The evolving eurocrisis is a complex beast. It consists of three interacting crises: a banking crisis, a sovereign debt crisis, and an economic growth crisis. To make things worse, these crises are connected by multiple feedback loops. The figure below helps me when discussing the eurocrisis. It summarizes the three crises and their interactions.
The banking crisis that followed after the collaps of Lehman increased sovereign debt because sovereigns were forced to bail out banks (1). Next, with some delay, the banking crisis hit growth because banks cut back on lending in an effort to deleverage (2). The drop in growth decreased tax income and increased unemployment benefits, further raising government debt (3). This triggered a loss of confidence in the ability of Greece, Portugal, Ireland to repay their debt, while raising first doubts on Italy and Spain (4 and 9).
At the same time, countries’ reduced creditworthiness hit the banking sector because the latter depended on implicit subsidies (5) and held large fractions of sovereign debt on their balance sheets (6). The deteriorating health of banks negatively impacted economic growth (2). As a consequence, loans turned bad at an increasing rate and banks were hit yet again, e.g. in Spain (7), while also hitting governments tax income (3). Because governments are expected to bear the burden of recapitalizing banks, their creditworthiness decreased further (1).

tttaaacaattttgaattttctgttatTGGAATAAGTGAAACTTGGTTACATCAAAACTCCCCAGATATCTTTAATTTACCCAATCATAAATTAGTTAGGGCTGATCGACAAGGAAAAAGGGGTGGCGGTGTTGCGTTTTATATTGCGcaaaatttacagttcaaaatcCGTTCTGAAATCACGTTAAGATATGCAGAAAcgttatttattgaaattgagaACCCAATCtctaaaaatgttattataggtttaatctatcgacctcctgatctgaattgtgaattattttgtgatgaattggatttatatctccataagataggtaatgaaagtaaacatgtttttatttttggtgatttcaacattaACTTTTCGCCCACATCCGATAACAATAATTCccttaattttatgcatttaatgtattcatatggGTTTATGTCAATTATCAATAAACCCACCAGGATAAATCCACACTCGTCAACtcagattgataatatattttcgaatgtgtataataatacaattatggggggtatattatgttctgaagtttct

To restore market confidence, governments began to cut spending and increase taxes. This had a negative impact on economic growth (8), further deteriorating the quality of loans on banks’ balance sheets (7). At the same time the growth crisis threw doubt on the ability of sovereigns such as Italy and Spain to restore health to their economy without defaulting on their debt or implementing further austerity measures, as well as the willingness and ability of core eurozone countries to do what it takes to save the euro, further deepening the sovereign debt crisis (9).